Oxford Area Trail System seeks input for routes of final phase


Oxford Observer file photo

A completed part of the Oxford Area Trail System. The city has completed the sections between the Black Covered Bridge and Peffer Park. The final phase on the northwest quadron of the city is now on hold.

By Stella Beerman

Oxford Area Trail System (OATS) project planners are seeking public input on possible routes for the fifth and final phase of the trail, connecting the Oxford Community Park to the trail at Morning Sun Road.  

OATS is a 12-mile, ADA accessible trail that will surround the city once it’s completed. During an Aug. 11 meeting, Assistant City Manager Jessica Greene said OATS will expand vehicle-free options for travel, improving connectivity between community parks. At the meeting, several options for the project’s final phase were presented. 

“This would improve recreational opportunities for those with little kids learning to ride their bikes and skateboard or taking a jog with a stroller,” said Greene.  

City consultants are working with the public and Oxford officials to plan the route of the fifth and final phase (dotted line) of the Oxford Area Trails System. Map provided by the City of Oxford

Oxford Area Trails has been partnered with Bayer Becker, a design consulting firm, since the beginning of the project. Bayer Becker Design Consultant and Project Manager Etta Reed presented the options for the final stage at the public meeting.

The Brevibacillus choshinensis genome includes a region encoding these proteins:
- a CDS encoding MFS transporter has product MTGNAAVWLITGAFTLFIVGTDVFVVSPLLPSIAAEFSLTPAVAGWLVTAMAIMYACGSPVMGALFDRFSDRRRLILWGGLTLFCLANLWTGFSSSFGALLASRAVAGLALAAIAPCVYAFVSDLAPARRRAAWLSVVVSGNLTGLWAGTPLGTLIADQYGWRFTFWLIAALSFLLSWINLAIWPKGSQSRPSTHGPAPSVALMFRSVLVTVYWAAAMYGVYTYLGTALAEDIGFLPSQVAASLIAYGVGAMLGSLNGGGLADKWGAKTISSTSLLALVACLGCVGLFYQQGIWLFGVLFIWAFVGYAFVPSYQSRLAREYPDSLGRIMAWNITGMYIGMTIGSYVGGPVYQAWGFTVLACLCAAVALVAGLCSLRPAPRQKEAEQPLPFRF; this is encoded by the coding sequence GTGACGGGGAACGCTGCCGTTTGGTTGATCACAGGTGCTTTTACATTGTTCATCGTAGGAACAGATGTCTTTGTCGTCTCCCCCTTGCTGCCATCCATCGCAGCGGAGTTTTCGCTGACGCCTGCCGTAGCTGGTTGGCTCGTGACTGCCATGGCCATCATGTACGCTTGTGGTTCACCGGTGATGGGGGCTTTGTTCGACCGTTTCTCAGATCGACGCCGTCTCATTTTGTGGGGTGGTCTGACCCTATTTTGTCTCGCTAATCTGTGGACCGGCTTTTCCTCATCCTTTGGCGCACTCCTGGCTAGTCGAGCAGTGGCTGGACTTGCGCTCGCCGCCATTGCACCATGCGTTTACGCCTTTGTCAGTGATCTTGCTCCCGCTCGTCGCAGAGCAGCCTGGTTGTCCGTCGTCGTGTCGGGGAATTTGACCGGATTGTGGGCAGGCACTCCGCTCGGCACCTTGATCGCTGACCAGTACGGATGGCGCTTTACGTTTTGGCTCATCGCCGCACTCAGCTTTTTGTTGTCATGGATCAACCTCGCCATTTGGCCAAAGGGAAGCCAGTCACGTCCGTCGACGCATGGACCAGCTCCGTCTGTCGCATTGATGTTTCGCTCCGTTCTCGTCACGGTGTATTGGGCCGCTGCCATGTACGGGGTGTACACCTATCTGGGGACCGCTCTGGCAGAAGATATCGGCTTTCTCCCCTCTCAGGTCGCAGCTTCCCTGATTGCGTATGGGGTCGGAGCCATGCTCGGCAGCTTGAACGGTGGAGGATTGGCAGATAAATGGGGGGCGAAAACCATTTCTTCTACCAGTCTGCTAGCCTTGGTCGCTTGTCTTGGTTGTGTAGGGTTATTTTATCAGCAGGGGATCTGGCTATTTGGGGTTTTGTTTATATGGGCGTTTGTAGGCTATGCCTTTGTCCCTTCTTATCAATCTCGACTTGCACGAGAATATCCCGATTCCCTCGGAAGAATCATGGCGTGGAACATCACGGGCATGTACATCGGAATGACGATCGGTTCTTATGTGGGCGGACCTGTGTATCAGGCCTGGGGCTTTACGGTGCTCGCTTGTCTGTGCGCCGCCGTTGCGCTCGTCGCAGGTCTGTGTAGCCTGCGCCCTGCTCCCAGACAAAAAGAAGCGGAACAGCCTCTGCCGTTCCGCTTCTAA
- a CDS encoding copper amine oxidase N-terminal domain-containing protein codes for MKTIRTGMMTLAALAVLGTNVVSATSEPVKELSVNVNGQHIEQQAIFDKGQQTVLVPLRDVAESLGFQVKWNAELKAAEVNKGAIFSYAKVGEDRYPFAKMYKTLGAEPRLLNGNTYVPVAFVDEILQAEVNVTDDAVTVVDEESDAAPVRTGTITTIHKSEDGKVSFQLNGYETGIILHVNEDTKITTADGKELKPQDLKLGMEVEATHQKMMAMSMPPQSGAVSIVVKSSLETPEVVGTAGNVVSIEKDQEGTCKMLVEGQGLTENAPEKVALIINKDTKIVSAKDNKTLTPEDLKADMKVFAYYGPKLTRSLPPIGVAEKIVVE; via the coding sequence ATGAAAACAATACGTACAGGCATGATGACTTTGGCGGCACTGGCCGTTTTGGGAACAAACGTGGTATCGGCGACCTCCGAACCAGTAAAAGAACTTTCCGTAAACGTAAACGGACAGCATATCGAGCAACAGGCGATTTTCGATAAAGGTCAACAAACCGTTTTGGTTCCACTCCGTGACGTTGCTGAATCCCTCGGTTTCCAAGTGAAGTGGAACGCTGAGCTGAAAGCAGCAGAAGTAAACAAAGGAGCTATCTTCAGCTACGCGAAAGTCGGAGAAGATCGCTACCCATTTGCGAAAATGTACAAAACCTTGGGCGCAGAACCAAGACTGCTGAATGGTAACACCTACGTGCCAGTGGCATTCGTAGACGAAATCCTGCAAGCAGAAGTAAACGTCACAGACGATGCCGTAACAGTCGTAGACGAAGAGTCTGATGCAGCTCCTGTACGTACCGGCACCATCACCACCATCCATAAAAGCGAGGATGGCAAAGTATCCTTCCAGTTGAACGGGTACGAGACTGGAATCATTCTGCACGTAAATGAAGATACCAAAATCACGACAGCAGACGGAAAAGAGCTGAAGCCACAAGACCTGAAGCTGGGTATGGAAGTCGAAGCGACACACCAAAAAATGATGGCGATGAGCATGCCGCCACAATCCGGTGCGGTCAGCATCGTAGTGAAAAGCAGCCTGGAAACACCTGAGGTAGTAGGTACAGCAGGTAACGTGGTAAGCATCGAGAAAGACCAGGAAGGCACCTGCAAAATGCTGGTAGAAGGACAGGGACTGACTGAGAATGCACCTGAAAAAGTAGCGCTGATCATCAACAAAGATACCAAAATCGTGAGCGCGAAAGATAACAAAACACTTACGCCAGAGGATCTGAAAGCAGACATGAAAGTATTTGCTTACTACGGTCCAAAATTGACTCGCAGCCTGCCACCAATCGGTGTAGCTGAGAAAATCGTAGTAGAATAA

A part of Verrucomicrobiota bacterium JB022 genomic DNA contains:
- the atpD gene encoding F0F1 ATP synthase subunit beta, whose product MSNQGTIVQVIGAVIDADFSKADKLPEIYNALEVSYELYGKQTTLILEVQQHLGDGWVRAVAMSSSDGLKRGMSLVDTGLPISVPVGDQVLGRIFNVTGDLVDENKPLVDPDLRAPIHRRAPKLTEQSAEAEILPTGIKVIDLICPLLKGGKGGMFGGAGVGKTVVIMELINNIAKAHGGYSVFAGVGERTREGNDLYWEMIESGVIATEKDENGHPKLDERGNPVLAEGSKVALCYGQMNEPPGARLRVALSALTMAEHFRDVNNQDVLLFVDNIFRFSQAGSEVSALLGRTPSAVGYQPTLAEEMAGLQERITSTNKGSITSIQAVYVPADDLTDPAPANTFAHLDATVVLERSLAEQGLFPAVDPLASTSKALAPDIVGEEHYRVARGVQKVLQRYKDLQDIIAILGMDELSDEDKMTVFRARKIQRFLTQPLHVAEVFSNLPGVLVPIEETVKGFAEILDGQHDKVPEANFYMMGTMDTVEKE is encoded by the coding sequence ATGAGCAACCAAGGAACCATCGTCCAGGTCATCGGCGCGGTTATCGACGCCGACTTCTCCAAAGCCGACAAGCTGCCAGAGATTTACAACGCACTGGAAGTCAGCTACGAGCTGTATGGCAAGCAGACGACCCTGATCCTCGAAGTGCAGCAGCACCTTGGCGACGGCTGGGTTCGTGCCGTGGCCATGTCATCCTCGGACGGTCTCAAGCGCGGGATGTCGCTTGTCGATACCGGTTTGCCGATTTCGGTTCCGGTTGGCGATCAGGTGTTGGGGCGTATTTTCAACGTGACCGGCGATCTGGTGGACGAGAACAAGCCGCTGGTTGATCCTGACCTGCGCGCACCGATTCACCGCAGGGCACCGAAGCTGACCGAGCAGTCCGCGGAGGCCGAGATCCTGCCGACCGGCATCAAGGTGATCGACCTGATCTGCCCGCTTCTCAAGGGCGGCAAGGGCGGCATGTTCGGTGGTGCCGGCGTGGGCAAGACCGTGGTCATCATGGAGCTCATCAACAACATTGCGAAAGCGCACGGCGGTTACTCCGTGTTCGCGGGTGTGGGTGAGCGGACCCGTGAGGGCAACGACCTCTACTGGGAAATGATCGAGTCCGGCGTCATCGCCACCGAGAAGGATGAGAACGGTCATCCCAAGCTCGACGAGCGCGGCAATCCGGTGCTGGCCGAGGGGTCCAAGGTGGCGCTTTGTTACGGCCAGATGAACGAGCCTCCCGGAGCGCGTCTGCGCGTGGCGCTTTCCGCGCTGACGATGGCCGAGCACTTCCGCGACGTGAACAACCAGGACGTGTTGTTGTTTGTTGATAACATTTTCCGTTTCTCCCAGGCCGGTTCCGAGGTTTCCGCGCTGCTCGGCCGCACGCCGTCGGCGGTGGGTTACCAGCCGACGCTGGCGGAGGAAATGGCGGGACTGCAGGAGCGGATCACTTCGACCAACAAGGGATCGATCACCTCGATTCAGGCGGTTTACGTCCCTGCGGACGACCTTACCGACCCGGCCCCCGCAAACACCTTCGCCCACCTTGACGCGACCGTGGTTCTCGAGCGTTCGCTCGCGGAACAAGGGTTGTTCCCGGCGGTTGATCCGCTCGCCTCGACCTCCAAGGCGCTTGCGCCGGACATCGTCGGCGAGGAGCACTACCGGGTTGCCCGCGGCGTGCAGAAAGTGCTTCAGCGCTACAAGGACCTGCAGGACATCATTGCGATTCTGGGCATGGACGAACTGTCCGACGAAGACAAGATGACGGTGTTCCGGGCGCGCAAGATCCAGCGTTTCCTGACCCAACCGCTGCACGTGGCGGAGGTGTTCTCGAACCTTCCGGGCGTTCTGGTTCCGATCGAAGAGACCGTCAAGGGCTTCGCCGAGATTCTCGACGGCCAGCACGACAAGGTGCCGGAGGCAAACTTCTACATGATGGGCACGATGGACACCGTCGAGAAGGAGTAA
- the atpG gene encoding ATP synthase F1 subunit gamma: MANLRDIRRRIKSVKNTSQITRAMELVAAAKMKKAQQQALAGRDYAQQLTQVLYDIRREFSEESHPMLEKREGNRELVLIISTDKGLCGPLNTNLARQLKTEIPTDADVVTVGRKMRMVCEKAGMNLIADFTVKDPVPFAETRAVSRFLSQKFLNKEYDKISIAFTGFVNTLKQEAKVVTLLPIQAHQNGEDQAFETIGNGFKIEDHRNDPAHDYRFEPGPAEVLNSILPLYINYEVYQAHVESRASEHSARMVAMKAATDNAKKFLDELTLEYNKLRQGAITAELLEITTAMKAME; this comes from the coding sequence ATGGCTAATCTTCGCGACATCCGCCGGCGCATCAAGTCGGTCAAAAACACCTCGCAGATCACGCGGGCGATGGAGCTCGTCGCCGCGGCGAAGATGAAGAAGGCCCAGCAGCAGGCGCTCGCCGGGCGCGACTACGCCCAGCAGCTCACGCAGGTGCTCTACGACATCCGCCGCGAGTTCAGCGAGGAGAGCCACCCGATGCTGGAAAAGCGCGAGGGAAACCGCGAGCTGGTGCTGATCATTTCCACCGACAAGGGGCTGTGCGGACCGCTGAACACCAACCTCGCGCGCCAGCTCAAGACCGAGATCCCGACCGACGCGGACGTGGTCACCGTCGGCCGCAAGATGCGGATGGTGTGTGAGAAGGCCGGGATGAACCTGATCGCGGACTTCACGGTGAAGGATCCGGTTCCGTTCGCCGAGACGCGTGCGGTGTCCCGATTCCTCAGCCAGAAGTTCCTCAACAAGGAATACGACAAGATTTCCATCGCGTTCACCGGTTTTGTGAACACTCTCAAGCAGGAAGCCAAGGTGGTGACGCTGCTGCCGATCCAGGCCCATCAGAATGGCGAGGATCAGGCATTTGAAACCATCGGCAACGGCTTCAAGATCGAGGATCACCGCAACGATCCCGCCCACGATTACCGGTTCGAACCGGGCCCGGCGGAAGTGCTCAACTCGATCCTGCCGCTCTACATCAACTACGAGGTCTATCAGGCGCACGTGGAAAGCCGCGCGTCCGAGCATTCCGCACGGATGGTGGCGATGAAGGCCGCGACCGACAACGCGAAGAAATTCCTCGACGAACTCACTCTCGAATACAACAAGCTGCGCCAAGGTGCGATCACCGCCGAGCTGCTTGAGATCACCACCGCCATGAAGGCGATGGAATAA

“We started with the alignments from 2007 and evaluated those with additional routes based upon changes in the community,” Reed said. 

Reed proposed two types of routes– urban and rural. Rural routes are off-road on private property, while urban routes are adjacent to existing roadways on public property. Some urban routes require streets to change to single-side parking and install a tree line between the trail and road. Rural routes will include a 2-foot wide shoulder on each side of the trail. Both route types consist of 10-foot wide paved paths.

Each of Bayer Becker’s recommendations are rated on safety, user experience, access to the community, cost, land acquisition and environmental impact. The development team will take comments and concerns raised at the meeting and in comments to the consultants for consideration before making its final recommendation. 

“Based on community feedback, we’ll reevaluate the alignments, make some adjustments and then come up with a preferred recommendation,” Reed said. 

Public comment is open and welcome until Sept. 11 here

After making its final recommendation, the project team will prepare a preliminary design with an estimated cost to present to the City Council for approval. Once approved, the grant application process will begin for funding, Green said. 

There is currently no cost estimate for this stage of the project. 

In addition to grants, the project is funded by a property tax levy passed in 2018. The levy costs owners 0.325 cents for each $100 of assessed value. 

The project is being developed in five stages. The first stage, connecting Morning Sun Road to Leonard G. Howell Park, was completed in 2017. The second stage, connecting the DeWitt Log Homestead to Peffer Park, was completed in 2020. 

The third stage, connecting Leonard G. Howell Park to the DeWitt homestead, and the fourth stage, connecting Oxford-Reily Road to Oxford Community Park, are currently underway and scheduled to be done sometime between 2022 or 2023. The plans to connect the Oxford Community Park to the trail at Morning Sun Road will complete the project, with a 2021 fall reveal. 

To see the entire plan, virtual materials and meetings, visit Oxford Area Trails